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Thread: Member of the Month - May 2013
Apr 20, 2013, 10:33 #1
- Join Date
- Jun 2007
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Member of the Month - May 2013
There's a distinctly nautical flavour to May's Member of the Month, as the award goes to ... drum roll ... captainccs.
captainccs, or Denny Schlesinger as he is known in the real world, is to be found almost exclusively in the PHP forum, where he offers help and advice based on his many years of coding experience.
I recently caught up with Denny and ask him a few questions to mark the occasion:
Congratulations on being awarded the MoTM badge for May, captainccs. How do you feel?
I see from your SP profile that you're located in Venezuela. Is that your home country, or did something else take you there?
Oh, I see. At least that explains why you have a German flag on your blog.
Anyway, I've got to ask: your avatar is currently a parrot (a Mitred Conure if I'm not mistaken). What’s with that? You're not a pirate, are you?
A little bird tells me (groan) that you've been coding for over fifty years. That’s a long time. How did you get started?
And what changes have you seen over this period (e.g. the emergence of new technologies, developments in hardware).
Wow! I can hardly imagine that.
You must also have worked with a range of programming languages. Which is your favourite and which do you dislike most? Why?
Pascal was never designed to be a production language, it was designed to teach orderliness. RPN languages like Forth are the most powerful but very difficult for programmers to keep track of things with, so they wither and die. HyperCard and FileMaker are difficult to work with because they are too compartmentalized. Large projects are difficult without objects. OOP is nature's way: molecules make cells, cells make organs, organs make animals, animals make families, families make clans or tribes or city states or nations. The difficulty is designing good objects. Currently my language of choice is PHP.
People often have asked me if I program in English or in Spanish. "No, in C." I reply or in whatever was in vogue at the time. LOL
So, how does SitePoint fit into all of this? How did you find out about the forums and what made you want to stay?
There is one other site that might have more professional programming answers but they have too many hoops you need to jump through. They work too hard at keeping themselves pure. SitePoint has the right mix to keep you coming back.
What do you like best about SitePoint and what areas do you think could do with some improvement? Please don't be shy
With all this talk of coding, I'm presuming this is what you do for a living. Is that correct?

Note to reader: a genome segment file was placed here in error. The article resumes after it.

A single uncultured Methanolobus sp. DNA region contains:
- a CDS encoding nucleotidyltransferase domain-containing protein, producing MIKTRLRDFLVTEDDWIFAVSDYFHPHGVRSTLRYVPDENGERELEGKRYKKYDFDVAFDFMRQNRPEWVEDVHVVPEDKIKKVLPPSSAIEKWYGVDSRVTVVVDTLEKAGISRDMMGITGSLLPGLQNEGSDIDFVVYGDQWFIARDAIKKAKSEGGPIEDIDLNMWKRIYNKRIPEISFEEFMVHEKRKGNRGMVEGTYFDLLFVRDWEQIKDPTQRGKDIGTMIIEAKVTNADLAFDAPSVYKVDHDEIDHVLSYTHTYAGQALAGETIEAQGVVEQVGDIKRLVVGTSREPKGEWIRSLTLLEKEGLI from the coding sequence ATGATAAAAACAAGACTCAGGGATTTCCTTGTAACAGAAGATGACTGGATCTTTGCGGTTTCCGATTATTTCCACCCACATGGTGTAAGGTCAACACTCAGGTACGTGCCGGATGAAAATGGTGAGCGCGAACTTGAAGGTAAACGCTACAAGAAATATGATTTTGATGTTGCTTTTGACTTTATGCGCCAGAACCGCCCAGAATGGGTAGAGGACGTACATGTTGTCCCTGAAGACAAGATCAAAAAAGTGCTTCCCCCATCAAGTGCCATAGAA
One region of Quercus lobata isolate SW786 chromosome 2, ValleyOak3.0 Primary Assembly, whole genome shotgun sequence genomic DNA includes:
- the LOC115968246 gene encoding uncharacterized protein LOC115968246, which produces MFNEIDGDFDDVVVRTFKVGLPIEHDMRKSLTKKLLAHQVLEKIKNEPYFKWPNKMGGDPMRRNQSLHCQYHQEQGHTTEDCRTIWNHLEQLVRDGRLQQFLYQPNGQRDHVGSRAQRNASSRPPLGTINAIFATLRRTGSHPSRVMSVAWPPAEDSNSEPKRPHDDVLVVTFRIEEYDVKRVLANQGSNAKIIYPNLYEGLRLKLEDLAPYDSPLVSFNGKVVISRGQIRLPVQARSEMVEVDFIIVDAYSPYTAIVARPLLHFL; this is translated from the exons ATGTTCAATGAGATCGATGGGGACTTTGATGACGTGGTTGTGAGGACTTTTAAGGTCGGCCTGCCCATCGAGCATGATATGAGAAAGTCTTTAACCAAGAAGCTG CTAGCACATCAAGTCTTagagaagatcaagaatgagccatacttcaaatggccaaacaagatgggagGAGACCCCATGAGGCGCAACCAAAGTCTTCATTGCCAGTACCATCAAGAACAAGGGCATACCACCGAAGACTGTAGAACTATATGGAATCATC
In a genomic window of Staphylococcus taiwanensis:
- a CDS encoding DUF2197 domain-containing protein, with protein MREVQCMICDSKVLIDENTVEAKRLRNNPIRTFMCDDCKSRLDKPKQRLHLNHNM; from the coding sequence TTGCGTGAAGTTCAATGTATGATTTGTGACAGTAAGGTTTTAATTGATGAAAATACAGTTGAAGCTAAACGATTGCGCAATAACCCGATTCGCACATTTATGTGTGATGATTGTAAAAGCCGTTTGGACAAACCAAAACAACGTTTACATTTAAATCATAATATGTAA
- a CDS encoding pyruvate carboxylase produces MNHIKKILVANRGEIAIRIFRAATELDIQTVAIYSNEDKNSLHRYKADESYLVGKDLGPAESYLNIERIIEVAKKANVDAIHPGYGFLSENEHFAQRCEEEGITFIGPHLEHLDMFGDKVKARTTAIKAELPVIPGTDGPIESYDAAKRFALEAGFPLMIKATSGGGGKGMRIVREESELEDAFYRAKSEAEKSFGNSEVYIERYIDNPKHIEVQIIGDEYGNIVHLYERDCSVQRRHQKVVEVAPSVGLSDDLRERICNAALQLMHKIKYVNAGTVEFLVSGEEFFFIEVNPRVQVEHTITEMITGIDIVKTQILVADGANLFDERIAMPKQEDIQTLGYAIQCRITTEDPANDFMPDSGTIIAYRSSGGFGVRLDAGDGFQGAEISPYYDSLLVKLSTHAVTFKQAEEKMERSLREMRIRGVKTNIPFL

On a culinary note, what is Venezuelan cuisine like? Do you have a favourite dish?
Arturo Uslar Pietri was a well respected Venezuelan intellectual and a frequent speaker on TV and radio. He said that the "real" melting pot happened not in the bedroom but in the kitchen! Venezuelan cuisine is a mixture of European, African and Amerind. Although there are two or three "national dishes" the variety is really extensive.
One such national dish is the hallaca (hayaca) which is one of the three obligatory Christmas fares. The hallaca is a savory (not spicy) stew wrapped in a corn dough, wrapped in plantain leaves, and tied up with string. At an IBM 100% Club meeting hallacas were served, of course, to show off our stuff. Someone is reputed to have asked an American visitor: "How do you like the hallaca?" "It's great but the salad is a bit tough" (you're not supposed to eat the banana leaves).
I see you have a blog where you share your thoughts on everything from error reporting in PHP to making banana fritters. What inspired you to start that?
Software Times remained pretty much private until I got fed up with an investing forum I frequented and I started to post about investing. Other subjects became important enough to have their own indexes. Software Times now has software, cooking, Venezuela, and books as secondary indexes but I'm about to kill the books section.
And finally, as a coding veteran, what words of wisdom can you give to people who are just starting off?
Sherlock Holmes was the best debugger there ever was except he worked on crime instead of on software, but the method is the same. Look for the evidence to trap the criminal bug.
Oops, I almost forgot the obligatory silly question: pirates or ninjas?
Now please join me in offering your congratulations to Denny and thanking him for his on-going help and support on the forums.